Financial sanctions: “connected with” Russia
Gavin and Merry explore recent developments in the financial sanctions deployed against Russia with a particular focus on the expanded scope of those measures and the meaning of “connected with” Russia in the context of securities, loans and other instruments.
(This article was submitted for publication on 21 April 2022, just weeks after the invasion of Ukraine, and first appeared in the June issue of Butterworths Journal of International Banking and Financial Law, inevitably some things have changed in the meantime …)
As a result of the Russian invasion of Ukraine on 24 February 2022, the UK, along with the EU, U.S. and many other countries, has imposed further sanctions on Russia to supplement those originally imposed, in 2014, for Russia’s invasion and ongoing occupation of Crimea. The Russia Guidance, first published by the Office of Financial Sanctions Implementation (‘OFSI’) in June 2020, was updated on 31 March 2022 and further Statutory Guidance, has been published (last updated on 14 April 2022). (It should be noted that the FAQs within the Russia Guidance have not been updated to reflect the 2022 amendment regulations and at present continue to “reproduce relevant guidance from the ‘European Commission guidance note”.)
On an almost daily basis, individuals and entities are being designated in relation to asset freezes; on 13 April 2022 alone, 206 individuals were so designated. The names of the 11 entities listed in Schedule 2 as Investment Ban Targets will be familiar to those involved in financial sanctions, however, a great number of other entities, including financial institutions, have also been designated. At the time of writing (21 April 2022), 1224 individuals and 115 entities are on the Consolidated List of Financial Sanctions Targets under the Russia regime.
Importantly, there have also been significant amendments to the scope of the UK regime under the Sanctions and Money Laundering Act 2018 (’SAMLA’) and the Russia (Sanctions) (EU Exit) Regulations 2019 (‘the Regulations’); since 10 February 2022, eight separate amending statutory instruments have been brought into force. Further sanctions have been imposed on Belarus in response to its involvement in the aggression and to ensure even more effectively that Russian sanctions cannot be circumvented, including through Belarus.
This article does not set out to deal comprehensively with changes to the UK Russia Regime and does not touch on measures in relation to: sterling clearing payments; transactions with the Russian Central Bank, Ministry of Finance or National Wealth Fund; and, trade, shipping and aviation.
Extended prohibitions on transferable securities and money market instruments
As before, Regulation 16 provides that a UK person (The Regulations also apply to British Overseas Territories under The Russia (Sanctions) (Overseas Territories) Order 2020/1571, as amended) must not, directly or indirectly, deal with a transferable security or money-market instrument (‘TS/MMI’; the definitions of those terms are unaltered), if it has a maturity exceeding 30 days, and was issued after 12 September 2014, by any of the entities listed in Schedule 2, or by any person acting on behalf or at the direction of such a person.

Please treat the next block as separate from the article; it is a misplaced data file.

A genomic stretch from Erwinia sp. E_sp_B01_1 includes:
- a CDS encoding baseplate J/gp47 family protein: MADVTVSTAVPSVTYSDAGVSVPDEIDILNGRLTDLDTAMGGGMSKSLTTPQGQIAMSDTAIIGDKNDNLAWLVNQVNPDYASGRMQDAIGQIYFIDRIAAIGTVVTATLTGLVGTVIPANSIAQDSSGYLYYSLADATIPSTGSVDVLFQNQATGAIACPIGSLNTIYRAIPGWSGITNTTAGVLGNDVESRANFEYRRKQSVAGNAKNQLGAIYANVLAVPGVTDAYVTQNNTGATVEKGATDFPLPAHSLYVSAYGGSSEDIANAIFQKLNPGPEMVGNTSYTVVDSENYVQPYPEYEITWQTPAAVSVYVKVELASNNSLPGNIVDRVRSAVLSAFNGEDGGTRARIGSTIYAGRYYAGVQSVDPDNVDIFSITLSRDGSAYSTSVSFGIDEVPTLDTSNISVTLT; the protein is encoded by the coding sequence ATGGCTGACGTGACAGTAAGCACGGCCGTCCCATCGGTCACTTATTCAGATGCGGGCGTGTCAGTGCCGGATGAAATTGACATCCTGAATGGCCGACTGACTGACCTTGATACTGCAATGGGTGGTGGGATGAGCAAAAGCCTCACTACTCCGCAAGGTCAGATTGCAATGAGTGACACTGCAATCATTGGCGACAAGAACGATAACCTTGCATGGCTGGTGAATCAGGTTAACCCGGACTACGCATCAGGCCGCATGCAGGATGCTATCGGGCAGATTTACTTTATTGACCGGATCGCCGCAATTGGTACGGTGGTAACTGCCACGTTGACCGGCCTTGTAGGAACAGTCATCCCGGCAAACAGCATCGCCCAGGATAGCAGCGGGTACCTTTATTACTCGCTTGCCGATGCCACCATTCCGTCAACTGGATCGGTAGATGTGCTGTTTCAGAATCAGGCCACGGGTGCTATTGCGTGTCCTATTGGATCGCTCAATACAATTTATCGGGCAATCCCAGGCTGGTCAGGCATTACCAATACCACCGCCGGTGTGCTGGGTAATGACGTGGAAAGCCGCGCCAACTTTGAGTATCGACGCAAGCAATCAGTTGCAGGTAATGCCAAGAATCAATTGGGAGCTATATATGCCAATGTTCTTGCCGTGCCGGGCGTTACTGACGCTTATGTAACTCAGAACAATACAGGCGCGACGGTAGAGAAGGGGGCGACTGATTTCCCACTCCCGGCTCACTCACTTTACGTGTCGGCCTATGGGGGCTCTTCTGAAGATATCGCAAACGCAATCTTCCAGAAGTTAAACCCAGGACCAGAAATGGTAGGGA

However, the prohibition now extends:
Under 16(4D), to a person who, directly or indirectly, deals with a TS/MMI if it has a maturity exceeding 30 days, and was issued on or after 1 March 2022, by:
- A person connected with Russia (this is defined in regulation 19A(2), and is subject to the exclusions in Regulation 16(4D)(a));
- An entity owned by such persons; or
- An entity acting on behalf or at the direction of any of the above;
Under 16(4F), to a person dealing directly or indirectly with a TS/MMI issued on or after 1 March 2022 by the Government of Russia (as defined in Regulation 6).
Regulation 16(9) provides a broad definition of “dealing with”:
“… a reference to “dealing with” a [TS/MMI] includes a reference to purchasing or selling the security or instrument, providing investment services relating to the security or instrument or assisting in the issuance of the security or instrument”.
Extended prohibitions on loan and credit arrangements
Similarly, the prohibition in relation to loan and credit agreements has been extended to prevent a UK person from directly or indirectly granting or entering into any arrangement to grant a new loan or credit arrangement (‘L/CA’), after 1 March 2022 and with a maturity exceeding 30 days, to a person connected with Russia (albeit subject to the exclusions in regulation 17(5)).
There are a limited number of exceptions to the L/CA prohibition; that is, the prohibitions are not breached in circumstances including (but not limited to):
- A relevant loan that makes emergency funds available to meet insolvency or liquidity criteria for a relevant subsidiary;
- A relevant loan consisting of a drawdown or disbursement under an arrangement that was entered into before either of the relevant dates.
“Connected with Russia”
Regulation 19(2) provides that “a person is to be regarded as “connected with” Russia if the person is:
- An individual who is, or an association or combination of individuals who are, (a) ordinarily resident in Russia; or, (b) located in Russia;
- A person, other than an individual, which is: (c) incorporated or constituted under the law of Russia, or (d) domiciled in Russia.”